In those fledgling years, team travel was, of course, by train. One of the most common methods of passing the time was playing cards. Ambrose enjoyed this distraction as much as any player. On one occasion he was playing Bridge with his pals. Meanwhile Fern Headley was working diligently at a crossword puzzle. As is often the case, when stuck for a word, appeals will be made to anyone within earshot for help.

  “It’s a bird—four letters—beginning with the word “g”. Amby overheard the dilemma and offered: ”That’s simple! It’s GOOSE — G-O-S-E!”

  Moran’s deportment was just as undisciplined on the ice as it was off it. Dick Irvin Sr. recalls being his teammate on the 1923 Regina Capitals. Although he was slotted in as a defenseman, Amby loved nothing better than to score goals. If he didn’t budge the twine, even if the team won it was a bad night for him. Conversely, if the team lost and he tallied, it was a fine night after all.

  And when he did get his name in the “G’ column on the game sheet, he turned it into a star performance. He would skate back to his rearguard position, make little bows and acknowledge the non-existent applause for his heroics, then stand, leaning on his stick, absorbing the glory of the moment. On one occasion, he was still basking in his success, when Harry Oliver of Calgary just waltzed around him, as though the blueliner was unconscious, and moved in unopposed to poke the puck past Regina’s befuddled goalie.

  But that same passion which made him hunger for accolades also transformed him into what one writer called a “pile-driving defenseman”. He was remembered as rampaging and rambunctious, “crashing up the ice, hitting everything but the family pet”. Teamed with another roughian, Puss Traub, it was said that if they scored against them they knew they had to pass something!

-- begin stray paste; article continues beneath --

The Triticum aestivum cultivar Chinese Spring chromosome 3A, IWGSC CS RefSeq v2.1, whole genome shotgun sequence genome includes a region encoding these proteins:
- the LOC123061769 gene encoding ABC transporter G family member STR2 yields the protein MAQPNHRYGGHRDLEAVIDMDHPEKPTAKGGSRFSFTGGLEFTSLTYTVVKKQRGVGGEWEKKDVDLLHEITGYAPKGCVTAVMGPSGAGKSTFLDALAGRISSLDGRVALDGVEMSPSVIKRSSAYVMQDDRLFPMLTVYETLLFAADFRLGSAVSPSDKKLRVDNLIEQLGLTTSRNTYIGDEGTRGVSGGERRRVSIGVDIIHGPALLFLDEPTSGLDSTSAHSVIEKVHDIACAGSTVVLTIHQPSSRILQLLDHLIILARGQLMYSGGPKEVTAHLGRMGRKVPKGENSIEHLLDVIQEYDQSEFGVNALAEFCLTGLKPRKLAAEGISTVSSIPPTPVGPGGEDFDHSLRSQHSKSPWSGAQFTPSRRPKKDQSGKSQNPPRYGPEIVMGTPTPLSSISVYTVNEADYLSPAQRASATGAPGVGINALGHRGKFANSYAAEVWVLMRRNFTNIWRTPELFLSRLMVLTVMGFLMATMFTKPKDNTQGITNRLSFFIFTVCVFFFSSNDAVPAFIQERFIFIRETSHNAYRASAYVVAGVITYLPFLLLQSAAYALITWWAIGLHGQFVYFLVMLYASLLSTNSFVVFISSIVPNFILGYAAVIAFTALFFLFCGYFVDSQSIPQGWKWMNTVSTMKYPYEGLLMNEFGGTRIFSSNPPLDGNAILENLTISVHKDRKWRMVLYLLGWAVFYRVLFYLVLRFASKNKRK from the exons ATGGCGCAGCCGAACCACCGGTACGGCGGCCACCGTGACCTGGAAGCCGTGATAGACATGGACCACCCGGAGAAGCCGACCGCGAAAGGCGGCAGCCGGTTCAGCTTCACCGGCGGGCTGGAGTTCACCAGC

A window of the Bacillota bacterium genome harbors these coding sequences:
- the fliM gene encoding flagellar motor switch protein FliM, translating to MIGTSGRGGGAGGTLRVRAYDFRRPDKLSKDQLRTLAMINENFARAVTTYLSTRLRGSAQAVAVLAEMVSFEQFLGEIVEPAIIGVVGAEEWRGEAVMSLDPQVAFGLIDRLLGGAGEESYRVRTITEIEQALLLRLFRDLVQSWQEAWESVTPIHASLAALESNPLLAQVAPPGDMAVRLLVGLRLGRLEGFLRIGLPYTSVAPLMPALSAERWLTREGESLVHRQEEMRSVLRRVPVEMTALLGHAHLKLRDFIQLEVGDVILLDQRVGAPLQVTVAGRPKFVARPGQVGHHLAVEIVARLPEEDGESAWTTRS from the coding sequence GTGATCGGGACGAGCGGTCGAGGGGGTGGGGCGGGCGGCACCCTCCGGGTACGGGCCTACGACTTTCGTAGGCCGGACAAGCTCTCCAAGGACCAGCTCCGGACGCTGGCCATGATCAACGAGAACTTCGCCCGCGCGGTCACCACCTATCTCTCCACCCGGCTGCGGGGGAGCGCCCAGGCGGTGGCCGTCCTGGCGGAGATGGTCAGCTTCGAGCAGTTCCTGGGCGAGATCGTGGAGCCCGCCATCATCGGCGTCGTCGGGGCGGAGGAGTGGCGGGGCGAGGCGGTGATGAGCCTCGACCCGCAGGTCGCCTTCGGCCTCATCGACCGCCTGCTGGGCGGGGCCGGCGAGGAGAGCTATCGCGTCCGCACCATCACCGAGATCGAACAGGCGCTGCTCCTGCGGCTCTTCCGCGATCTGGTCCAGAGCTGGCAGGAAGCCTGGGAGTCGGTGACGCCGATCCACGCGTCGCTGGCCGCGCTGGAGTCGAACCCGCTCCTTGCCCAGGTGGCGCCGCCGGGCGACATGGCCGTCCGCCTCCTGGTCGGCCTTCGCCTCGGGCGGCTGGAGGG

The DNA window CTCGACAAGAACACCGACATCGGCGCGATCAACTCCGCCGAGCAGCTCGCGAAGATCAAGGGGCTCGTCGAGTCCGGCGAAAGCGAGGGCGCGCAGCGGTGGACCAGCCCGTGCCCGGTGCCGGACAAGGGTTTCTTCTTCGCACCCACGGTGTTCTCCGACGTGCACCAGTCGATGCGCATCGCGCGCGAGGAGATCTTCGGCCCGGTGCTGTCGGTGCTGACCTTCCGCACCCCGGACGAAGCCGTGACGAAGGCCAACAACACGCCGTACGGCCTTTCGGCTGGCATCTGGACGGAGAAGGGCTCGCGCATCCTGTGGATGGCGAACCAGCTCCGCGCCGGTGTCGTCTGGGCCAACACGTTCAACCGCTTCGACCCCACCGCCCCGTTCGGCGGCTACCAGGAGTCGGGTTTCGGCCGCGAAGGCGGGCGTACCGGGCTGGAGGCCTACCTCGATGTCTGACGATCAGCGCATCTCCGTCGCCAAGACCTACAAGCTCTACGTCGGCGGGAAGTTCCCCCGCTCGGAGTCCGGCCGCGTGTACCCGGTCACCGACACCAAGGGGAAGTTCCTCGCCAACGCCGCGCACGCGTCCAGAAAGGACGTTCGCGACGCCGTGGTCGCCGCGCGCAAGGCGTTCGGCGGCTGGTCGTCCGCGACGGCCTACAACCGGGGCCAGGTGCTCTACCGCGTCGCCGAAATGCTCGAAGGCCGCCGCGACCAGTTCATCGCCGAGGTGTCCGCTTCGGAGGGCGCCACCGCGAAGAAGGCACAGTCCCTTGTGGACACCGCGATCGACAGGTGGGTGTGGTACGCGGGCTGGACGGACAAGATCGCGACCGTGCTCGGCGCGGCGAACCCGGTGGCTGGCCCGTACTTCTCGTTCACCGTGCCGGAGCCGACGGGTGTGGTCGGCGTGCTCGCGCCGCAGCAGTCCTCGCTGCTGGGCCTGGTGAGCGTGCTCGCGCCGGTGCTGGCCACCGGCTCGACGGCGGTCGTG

He was a “terror” to opposition players. He could barge his way through them like they were bowling pins. He was a big man in his day, at 6’ weighing over 200 pounds. Just how forceful his body checks were, is illustrated in a strange mishap spelled out in a Blackhawk programme. Apparently his intent to crush a visiting skater turned out to be off target. He crashed into the boards so hard, that the game had to be held up while a rink attendant sawed away the broken boards to free him. Despite his swashbuckling approach to the game, it is surprising how few penalties he got.

  Be that as it may, his ballistic bulldozing approach to the game took a backseat to his other identity. As one historian put it: “Amby’s real calling was cop fighting!” It started in his hometown of Brandon, Manitoba, and was evident wherever his skates and stick took him. The catalyst (besides his inherent wild spirit) was firewater — and the bottle was his constant companion.